COLUMBUS, Ohio — What is that saying? You’ve heard it: “You don’t know what you’ve got 'til it’s gone.”
Recently, at a distance that was socially safe, 10TV Reporter Bryant Somerville sat down in the Short North to discuss what people are missing eight months into a worldwide pandemic.
“I miss talking on the phone without a mask on,” Miki said.
“You just miss being able to travel,” Kyla said. “Like, go visit family and friends and stuff like that.”
“I miss just being able to breathe,” Cassandra said while laughing.
Other people reflected on what they took for granted before the pandemic.
“I think I definitely took physical contact for granted,” Ayla said.
“I think I took for granted sitting inside places, like sitting inside coffee shops and just hanging out with people,” Kyla said.
COVID-19 for many has forced upon us reflection; an unsolicited thought of appreciation for what once was.
“I haven’t hugged my staff for, what is it, eight months now,” Elizabeth said.
“I miss seeing people’s faces,” Cassandra said.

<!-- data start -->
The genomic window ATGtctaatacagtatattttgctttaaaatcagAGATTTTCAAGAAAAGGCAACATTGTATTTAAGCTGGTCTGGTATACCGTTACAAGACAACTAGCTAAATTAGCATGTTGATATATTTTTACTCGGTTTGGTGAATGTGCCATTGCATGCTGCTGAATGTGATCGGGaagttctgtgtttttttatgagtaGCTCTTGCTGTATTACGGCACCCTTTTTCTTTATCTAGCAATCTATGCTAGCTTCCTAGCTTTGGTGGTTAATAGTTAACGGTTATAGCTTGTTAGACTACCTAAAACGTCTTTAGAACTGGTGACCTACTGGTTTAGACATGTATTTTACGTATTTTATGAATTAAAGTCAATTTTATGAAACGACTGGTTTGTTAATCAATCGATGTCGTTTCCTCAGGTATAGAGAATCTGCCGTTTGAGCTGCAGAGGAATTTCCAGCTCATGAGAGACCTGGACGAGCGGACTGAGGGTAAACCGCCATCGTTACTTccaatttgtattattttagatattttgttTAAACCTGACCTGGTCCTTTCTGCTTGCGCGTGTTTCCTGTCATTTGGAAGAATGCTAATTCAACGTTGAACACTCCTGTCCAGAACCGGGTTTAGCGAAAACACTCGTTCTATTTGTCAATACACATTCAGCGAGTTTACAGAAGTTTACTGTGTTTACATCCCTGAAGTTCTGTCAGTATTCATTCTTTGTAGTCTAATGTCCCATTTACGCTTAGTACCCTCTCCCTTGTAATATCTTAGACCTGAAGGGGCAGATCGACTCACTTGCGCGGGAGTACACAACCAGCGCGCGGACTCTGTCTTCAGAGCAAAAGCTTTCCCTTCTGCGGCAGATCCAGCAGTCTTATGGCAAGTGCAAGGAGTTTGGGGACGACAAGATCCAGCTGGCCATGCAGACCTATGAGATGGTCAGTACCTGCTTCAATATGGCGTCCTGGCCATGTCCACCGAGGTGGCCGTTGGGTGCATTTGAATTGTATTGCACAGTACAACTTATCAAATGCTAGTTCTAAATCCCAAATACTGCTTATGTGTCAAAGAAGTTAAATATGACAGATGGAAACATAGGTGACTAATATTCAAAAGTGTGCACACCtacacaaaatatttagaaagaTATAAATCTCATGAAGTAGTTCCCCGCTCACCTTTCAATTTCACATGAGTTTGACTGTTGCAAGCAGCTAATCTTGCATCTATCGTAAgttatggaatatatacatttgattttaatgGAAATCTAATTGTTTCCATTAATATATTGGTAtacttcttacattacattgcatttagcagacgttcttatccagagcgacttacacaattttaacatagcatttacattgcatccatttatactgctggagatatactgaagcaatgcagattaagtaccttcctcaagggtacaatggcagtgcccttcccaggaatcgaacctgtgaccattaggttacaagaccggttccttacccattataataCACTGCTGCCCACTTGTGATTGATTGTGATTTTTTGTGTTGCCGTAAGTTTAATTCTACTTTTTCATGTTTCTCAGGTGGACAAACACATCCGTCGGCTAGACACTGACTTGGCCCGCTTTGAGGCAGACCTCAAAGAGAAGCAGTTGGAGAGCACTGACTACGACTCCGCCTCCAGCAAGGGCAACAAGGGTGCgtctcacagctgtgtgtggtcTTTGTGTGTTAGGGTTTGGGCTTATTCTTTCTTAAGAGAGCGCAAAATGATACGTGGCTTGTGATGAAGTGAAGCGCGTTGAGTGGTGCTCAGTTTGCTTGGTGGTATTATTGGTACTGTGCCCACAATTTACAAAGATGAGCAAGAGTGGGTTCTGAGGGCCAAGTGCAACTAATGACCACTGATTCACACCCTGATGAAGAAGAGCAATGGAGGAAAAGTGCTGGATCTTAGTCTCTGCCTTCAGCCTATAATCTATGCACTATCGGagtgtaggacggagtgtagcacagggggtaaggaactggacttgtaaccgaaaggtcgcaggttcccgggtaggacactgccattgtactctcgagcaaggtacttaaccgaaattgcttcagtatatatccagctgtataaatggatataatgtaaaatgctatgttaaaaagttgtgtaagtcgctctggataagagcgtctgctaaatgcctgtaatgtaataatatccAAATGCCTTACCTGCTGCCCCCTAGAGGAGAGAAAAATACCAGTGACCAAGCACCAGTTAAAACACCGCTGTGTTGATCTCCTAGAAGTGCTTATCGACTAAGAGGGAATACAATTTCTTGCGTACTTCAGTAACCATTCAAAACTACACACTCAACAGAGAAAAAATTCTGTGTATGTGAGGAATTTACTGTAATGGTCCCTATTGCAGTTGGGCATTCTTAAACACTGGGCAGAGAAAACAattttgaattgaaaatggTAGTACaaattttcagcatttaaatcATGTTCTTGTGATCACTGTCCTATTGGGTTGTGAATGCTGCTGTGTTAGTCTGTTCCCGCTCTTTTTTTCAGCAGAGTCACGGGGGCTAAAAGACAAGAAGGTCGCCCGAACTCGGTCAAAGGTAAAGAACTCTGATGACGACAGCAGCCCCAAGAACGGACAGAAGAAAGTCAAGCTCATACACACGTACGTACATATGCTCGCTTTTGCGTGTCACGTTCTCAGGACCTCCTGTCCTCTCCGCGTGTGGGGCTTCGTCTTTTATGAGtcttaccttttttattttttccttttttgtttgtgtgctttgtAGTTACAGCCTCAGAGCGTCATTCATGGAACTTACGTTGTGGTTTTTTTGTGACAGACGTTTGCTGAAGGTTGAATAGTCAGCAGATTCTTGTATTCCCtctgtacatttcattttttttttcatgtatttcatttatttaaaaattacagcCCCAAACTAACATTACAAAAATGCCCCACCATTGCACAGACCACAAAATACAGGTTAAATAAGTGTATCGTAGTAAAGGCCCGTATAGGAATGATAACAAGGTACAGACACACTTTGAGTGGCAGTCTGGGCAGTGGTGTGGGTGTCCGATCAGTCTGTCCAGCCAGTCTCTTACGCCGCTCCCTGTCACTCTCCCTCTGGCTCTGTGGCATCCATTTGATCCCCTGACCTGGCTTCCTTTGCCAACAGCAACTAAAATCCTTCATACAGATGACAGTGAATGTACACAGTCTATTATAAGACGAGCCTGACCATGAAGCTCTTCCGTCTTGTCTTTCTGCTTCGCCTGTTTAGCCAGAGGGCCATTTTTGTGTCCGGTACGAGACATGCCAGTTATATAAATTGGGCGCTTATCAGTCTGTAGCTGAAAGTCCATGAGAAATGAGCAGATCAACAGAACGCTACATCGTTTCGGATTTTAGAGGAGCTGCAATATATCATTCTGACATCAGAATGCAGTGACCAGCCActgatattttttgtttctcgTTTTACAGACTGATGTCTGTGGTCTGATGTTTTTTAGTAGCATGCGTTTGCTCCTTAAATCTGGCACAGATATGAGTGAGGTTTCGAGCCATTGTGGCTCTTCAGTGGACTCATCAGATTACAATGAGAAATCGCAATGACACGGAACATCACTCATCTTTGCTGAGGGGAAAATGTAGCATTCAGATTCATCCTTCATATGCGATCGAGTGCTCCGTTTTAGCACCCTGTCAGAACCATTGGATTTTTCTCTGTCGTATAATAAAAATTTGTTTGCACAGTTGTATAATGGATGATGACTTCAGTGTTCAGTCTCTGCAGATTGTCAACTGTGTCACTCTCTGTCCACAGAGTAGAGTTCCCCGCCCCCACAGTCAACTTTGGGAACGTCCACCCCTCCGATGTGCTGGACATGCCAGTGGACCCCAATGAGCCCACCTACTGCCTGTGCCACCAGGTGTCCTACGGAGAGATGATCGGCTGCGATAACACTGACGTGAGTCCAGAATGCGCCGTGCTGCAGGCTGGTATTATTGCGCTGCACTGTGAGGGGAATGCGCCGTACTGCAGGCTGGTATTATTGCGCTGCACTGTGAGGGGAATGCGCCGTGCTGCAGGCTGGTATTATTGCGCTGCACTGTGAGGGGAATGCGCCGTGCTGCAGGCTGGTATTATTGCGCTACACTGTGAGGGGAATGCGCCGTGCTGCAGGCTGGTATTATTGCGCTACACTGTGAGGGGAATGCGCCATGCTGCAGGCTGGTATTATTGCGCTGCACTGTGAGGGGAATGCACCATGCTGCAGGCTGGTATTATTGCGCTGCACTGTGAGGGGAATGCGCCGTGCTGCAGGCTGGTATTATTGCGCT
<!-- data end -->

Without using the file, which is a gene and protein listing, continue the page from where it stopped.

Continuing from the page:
Cassandra started working during the pandemic; during the age of masks.
“There’s people who work here who don’t know what my face looks like,” she said. “Which is weird.”
“I miss just the regularity [and] having the routine,” Chaz said.
Chaz is a cook by trade. If businesses shut down again because of spread – he doesn’t want to think about that.
“Having it ripped away possibly for the third time now, it’s getting real taxing,” he said.
No matter what we miss, no matter what we feel we took for granted, all of us have something.
“I feel like there’s some sort of element missing when we have to stay so far apart from each other,” Ayla said.
But some think missing is a good thing. In some ways, people say it helps us remember.
“It’s not so surprising when you think about how we always forget what we should be grateful for,” Jordan said. “But, then we have to periodically remind ourselves of that.”
A mindset of gratefulness. Making us appreciate all the more that saying.
“We do so much subconsciously that we don’t even recognize how important it is until it’s gone,” Ayla said.
Yeah, that’s the one.